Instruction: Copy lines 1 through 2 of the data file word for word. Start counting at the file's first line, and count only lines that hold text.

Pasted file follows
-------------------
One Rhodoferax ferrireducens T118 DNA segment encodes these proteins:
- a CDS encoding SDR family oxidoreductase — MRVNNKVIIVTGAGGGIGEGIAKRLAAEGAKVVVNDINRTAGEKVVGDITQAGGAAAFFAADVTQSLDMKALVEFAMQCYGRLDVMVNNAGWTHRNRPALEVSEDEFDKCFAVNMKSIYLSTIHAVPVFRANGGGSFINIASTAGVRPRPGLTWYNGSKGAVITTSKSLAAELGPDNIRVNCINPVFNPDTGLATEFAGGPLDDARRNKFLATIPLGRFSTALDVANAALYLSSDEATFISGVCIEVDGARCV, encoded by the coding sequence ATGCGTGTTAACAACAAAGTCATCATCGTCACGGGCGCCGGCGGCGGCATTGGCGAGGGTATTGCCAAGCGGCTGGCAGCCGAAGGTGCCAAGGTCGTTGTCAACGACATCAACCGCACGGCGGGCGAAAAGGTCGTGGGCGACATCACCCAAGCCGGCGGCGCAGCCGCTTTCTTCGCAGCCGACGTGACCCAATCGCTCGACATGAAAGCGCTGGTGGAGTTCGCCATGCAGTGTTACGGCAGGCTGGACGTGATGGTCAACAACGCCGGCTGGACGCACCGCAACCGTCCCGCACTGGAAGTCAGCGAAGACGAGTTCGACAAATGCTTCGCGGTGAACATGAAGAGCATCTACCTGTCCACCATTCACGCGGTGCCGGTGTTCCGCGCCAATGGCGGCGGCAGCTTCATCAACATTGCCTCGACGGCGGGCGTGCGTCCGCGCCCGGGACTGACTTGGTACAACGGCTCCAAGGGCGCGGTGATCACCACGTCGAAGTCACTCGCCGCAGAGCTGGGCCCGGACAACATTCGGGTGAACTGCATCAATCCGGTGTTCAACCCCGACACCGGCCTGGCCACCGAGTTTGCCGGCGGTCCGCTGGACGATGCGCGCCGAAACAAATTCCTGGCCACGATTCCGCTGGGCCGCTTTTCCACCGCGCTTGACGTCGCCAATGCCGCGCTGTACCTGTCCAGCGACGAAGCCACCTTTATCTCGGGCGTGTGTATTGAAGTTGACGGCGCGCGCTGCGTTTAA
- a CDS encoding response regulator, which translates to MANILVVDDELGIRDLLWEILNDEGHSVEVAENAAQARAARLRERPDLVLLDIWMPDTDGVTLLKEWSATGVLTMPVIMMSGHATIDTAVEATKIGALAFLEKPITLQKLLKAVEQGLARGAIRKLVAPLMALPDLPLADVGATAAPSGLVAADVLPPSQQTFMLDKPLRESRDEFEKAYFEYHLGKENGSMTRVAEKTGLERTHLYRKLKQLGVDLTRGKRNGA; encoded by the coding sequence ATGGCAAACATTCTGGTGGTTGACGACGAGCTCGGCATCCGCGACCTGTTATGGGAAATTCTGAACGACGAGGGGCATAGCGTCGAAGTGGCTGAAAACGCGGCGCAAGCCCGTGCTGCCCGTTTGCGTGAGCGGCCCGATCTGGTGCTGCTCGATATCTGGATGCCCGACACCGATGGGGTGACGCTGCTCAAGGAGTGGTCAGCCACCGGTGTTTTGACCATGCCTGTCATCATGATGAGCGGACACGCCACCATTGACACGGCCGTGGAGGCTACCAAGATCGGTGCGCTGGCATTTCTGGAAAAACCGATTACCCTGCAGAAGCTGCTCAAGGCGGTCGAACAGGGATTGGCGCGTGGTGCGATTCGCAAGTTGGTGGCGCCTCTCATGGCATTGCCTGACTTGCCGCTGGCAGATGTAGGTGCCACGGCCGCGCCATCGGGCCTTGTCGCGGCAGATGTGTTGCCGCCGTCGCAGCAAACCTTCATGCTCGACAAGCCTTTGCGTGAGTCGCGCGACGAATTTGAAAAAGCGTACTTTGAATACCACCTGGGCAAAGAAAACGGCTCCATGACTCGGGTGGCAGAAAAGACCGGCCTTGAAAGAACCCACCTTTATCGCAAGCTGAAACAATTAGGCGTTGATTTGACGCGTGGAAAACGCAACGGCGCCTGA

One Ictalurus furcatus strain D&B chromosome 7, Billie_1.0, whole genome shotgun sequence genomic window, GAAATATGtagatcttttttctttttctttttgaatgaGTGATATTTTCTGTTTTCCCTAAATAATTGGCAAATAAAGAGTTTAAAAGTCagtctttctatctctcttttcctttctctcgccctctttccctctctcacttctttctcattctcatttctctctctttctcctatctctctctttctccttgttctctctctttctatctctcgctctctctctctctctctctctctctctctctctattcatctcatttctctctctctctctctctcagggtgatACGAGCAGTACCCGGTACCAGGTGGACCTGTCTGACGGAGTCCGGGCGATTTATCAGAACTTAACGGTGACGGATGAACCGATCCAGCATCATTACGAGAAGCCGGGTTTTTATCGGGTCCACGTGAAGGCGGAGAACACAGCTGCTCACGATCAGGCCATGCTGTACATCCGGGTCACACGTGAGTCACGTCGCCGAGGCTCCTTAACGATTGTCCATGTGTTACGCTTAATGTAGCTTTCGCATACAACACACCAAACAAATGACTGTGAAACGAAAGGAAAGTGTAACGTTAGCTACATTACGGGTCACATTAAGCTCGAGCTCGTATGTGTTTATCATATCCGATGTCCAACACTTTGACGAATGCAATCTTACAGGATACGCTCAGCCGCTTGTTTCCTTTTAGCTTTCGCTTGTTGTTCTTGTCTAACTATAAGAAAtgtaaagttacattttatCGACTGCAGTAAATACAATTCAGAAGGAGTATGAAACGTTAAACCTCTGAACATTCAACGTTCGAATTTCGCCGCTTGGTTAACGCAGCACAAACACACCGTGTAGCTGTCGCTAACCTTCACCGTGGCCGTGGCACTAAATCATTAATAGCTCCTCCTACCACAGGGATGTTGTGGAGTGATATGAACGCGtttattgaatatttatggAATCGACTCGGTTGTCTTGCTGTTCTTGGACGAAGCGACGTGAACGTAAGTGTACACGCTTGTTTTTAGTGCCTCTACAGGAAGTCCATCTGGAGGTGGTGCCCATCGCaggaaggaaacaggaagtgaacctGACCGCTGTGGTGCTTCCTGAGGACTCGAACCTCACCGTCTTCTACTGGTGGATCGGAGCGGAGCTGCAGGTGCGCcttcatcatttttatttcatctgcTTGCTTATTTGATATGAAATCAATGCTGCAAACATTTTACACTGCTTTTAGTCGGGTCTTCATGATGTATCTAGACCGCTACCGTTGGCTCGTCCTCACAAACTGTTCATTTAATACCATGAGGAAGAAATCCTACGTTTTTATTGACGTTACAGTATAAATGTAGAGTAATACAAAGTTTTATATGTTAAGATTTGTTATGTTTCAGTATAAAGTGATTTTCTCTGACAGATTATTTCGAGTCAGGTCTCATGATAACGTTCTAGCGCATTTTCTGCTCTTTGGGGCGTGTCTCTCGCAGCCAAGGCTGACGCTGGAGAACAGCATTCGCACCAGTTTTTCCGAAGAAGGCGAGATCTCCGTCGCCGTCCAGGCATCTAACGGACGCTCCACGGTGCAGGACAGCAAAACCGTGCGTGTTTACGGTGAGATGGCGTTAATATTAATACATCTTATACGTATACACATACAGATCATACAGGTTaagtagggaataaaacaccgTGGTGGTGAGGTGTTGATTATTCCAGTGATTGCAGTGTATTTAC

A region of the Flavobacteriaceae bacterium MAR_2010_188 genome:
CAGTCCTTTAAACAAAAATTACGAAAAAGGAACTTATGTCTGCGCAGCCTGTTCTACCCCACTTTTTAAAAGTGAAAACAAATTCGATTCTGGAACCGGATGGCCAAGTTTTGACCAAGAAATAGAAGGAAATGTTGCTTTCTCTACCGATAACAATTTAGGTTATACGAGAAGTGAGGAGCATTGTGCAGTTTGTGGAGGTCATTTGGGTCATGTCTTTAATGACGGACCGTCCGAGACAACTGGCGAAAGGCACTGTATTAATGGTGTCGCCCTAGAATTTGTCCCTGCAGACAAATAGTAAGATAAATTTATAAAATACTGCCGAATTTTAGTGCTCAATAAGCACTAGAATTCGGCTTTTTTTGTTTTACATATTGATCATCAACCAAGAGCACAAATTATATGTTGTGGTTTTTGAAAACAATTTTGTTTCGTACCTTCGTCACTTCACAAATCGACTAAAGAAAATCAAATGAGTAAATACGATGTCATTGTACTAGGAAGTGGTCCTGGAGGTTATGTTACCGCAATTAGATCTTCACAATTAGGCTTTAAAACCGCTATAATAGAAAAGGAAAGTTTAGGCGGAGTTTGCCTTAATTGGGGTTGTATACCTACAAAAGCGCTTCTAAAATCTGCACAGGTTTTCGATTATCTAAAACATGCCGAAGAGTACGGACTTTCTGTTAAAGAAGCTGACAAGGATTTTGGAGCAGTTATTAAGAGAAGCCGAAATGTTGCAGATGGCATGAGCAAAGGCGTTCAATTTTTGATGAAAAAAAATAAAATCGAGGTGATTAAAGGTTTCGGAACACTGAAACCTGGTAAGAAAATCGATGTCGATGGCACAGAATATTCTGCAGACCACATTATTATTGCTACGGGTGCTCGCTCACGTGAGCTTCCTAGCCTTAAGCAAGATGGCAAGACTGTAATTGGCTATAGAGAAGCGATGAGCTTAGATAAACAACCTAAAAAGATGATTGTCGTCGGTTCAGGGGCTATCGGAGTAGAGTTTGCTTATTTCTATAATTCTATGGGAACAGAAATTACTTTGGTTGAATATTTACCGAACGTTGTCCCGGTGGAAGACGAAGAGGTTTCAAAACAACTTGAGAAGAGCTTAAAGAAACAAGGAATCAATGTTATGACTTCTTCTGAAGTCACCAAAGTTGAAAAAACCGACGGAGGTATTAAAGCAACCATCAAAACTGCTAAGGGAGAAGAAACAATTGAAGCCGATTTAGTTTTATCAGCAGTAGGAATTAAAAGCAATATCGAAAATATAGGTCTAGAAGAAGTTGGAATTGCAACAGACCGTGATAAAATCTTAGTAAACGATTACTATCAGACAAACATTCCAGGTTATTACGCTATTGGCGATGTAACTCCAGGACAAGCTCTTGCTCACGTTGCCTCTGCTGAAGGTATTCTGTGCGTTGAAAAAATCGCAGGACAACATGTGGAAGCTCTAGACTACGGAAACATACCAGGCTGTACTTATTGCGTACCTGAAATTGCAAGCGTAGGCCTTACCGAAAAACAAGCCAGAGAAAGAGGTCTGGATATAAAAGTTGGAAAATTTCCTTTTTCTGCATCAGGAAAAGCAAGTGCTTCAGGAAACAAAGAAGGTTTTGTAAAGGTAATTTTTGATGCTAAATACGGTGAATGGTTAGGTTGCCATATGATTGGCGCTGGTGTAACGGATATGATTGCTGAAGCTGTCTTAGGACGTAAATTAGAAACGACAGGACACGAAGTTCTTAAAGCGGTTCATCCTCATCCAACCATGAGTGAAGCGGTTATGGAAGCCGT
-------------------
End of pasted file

One Rhodoferax ferrireducens T118 DNA segment encodes these proteins:
- a CDS encoding SDR family oxidoreductase — MRVNNKVIIVTGAGGGIGEGIAKRLAAEGAKVVVNDINRTAGEKVVGDITQAGGAAAFFAADVTQSLDMKALVEFAMQCYGRLDVMVNNAGWTHRNRPALEVSEDEFDKCFAVNMKSIYLSTIHAVPVFRANGGGSFINIASTAGVRPRPGLTWYNGSKGAVITTSKSLAAELGPDNIRVNCINPVFNPDTGLATEFAGGPLDDARRNKFLATIPLGRFSTALDVANAALYLSSDEATFISGVCIEVDGARCV, encoded by the coding sequence ATGCGTGTTAACAACAAAGTCATCATCGTCACGGGCGCCGGCGGCGGCATTGGCGAGGGTATTGCCAAGCGGCTGGCAGCCGAAGGTGCCAAGGTCGTTGTCAACGACATCAACCGCACGGCGGGCGAAAAGGTCGTGGGCGACATCACCCAAGCCGGCGGCGCAGCCGCTTTCTTCGCAGCCGACGTGACCCAATCGCTCGACATGAAAGCGCTGGTGGAGTTCGCCATGCAGTGTTACGGCAGGCTGGACGTGATGGTCAACAACGCCGGCTGGACGCACCGCAACCGTCCCGCACTGGAAGTCAGCGAAGACGAGTTCGACAAATGCTTCGCGGTGAACATGAAGAGCATCTACCTGTCCACCATTCACGCGGTGCCGGTGTTCCGCGCCAATGGCGGCGGCAGCTTCATCAACATTGCCTCGACGGCGGGCGTGCGTCCGCGCCCGGGACTGACTTGGTACAACGGCTCCAAGGGCGCGGTGATCACCACGTCGAAGTCACTCGCCGCAGAGCTGGGCCCGGACAACATTCGGGTGAACTGCATCAATCCGGTGTTCAACCCCGACACCGGCCTGGCCACCGAGTTTGCCGGCGGTCCGCTGGACGATGCGCGCCGAAACAAATTCCTGGCCACGATTCCGCTGGGCCGCTTTTCCACCGCGCTTGACGTCGCCAATGCCGCGCTGTACCTGTCCAGCGACGAAGCCACCTTTATCTCGGGCGTGTGTATTGAAGTTGACGGCGCGCGCTGCGTTTAA